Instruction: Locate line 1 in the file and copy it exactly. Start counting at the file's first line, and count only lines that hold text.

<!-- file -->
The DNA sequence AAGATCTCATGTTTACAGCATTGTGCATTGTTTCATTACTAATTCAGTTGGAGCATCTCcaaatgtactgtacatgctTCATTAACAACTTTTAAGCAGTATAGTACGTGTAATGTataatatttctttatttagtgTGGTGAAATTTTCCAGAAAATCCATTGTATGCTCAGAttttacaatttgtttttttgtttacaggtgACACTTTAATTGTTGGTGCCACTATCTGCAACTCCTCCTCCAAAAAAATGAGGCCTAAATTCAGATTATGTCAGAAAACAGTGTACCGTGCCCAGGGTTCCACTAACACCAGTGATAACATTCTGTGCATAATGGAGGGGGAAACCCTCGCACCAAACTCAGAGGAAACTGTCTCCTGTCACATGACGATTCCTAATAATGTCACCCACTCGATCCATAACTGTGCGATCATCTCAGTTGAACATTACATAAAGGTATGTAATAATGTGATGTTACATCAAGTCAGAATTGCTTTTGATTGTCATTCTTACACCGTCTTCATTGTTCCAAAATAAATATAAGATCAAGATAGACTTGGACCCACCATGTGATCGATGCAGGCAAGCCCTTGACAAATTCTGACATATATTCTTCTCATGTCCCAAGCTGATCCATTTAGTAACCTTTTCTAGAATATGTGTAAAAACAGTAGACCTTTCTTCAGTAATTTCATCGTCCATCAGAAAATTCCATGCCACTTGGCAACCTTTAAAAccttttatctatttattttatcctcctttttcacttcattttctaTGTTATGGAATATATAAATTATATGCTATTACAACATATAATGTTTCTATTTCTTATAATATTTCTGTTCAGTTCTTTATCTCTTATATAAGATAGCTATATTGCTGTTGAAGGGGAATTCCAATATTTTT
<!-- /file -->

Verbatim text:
The DNA sequence AAGATCTCATGTTTACAGCATTGTGCATTGTTTCATTACTAATTCAGTTGGAGCATCTCcaaatgtactgtacatgctTCATTAACAACTTTTAAGCAGTATAGTACGTGTAATGTataatatttctttatttagtgTGGTGAAATTTTCCAGAAAATCCATTGTATGCTCAGAttttacaatttgtttttttgtttacaggtgACACTTTAATTGTTGGTGCCACTATCTGCAACTCCTCCTCCAAAAAAATGAGGCCTAAATTCAGATTATGTCAGAAAACAGTGTACCGTGCCCAGGGTTCCACTAACACCAGTGATAACATTCTGTGCATAATGGAGGGGGAAACCCTCGCACCAAACTCAGAGGAAACTGTCTCCTGTCACATGACGATTCCTAATAATGTCACCCACTCGATCCATAACTGTGCGATCATCTCAGTTGAACATTACATAAAGGTATGTAATAATGTGATGTTACATCAAGTCAGAATTGCTTTTGATTGTCATTCTTACACCGTCTTCATTGTTCCAAAATAAATATAAGATCAAGATAGACTTGGACCCACCATGTGATCGATGCAGGCAAGCCCTTGACAAATTCTGACATATATTCTTCTCATGTCCCAAGCTGATCCATTTAGTAACCTTTTCTAGAATATGTGTAAAAACAGTAGACCTTTCTTCAGTAATTTCATCGTCCATCAGAAAATTCCATGCCACTTGGCAACCTTTAAAAccttttatctatttattttatcctcctttttcacttcattttctaTGTTATGGAATATATAAATTATATGCTATTACAACATATAATGTTTCTATTTCTTATAATATTTCTGTTCAGTTCTTTATCTCTTATATAAGATAGCTATATTGCTGTTGAAGGGGAATTCCAATATTTTT